Here we are at the NH primaries, where 9 midnight votes cast in tiny Dixville Notch made leading news.
We’ve been bombarded by news from Mitt, Michele & Sons just like everyone else. At lunch today, we decided to do some of our own research on the campaigns. Foreign policy has already been covered in depth, economic plans have been scrutinized; heck, one of the candidates was asked to produce proof he was born in the U.S. We wanted to know something more important to us: how much architectural training did any of them have? A little digging on wikipedia told us not one had been trained as an architect. Not one.
Attorneys, a military man, a doc, and a couple fellows who know how to fire people. Good assets to have on your side when bringing forth a frivolous lawsuit, to be sure, but more inclined to pick a fight than dissolve one.
What would the political spectrum be like if we had more architects in charge?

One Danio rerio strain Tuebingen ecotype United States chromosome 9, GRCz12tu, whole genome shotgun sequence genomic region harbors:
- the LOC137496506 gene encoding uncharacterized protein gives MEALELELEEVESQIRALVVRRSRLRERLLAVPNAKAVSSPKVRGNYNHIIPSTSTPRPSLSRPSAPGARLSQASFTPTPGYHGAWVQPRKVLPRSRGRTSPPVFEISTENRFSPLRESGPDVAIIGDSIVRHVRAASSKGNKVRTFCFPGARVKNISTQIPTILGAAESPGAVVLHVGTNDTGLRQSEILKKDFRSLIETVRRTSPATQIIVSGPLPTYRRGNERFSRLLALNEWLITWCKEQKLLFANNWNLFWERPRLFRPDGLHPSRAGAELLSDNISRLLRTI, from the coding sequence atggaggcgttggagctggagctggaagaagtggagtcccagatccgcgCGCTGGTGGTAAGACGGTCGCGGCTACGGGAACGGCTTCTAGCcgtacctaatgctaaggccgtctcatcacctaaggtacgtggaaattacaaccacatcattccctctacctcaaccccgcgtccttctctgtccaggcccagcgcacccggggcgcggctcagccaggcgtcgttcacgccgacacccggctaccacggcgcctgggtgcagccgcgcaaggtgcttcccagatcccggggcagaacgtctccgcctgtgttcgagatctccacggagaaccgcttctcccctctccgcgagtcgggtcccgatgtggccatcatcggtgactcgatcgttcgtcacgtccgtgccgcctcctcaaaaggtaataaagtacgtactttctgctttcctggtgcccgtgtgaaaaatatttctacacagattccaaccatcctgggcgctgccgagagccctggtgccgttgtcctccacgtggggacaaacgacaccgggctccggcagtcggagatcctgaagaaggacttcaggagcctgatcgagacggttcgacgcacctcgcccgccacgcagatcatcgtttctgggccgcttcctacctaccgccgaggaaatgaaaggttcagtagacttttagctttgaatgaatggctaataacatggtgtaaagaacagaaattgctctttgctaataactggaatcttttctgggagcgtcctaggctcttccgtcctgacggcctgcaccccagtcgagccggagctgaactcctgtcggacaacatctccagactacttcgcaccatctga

- Architects know budgets, and are required to meet them.
- Architects are well versed in juggling multiple priorities and solving complex problems.
- Architects resolve conflicts more often than making them.
- Architects make beautiful things.
At least the good ones.
That’s why you should support our friend Raymond Dehn, who is running for MN State Legislature this year. He’s been a fixture in Twin Cities’ architect’s offices for years, working his magic to create a better city. We want you to meet Ray, and support his campaign.
We’re hosting a meet-n-greet fundraiser for his campaign at the Locus studio on January 19th, 6:30-8:00 p.m. Missing this is pretty much like a vote for the status quo!
An excerpt from Ray’s website:
I am running for the Minnesota House of Representatives because our politics have become increasingly polarized, to the point that winning is more important than doing what is right for the people of our community and our great State of Minnesota.
I am seeking the DFL endorsement for House District 58B because the people of our district need a Representative who can build broad coalitions to move our community forward. We need experienced leadership and new strategies to improve all people’s lives.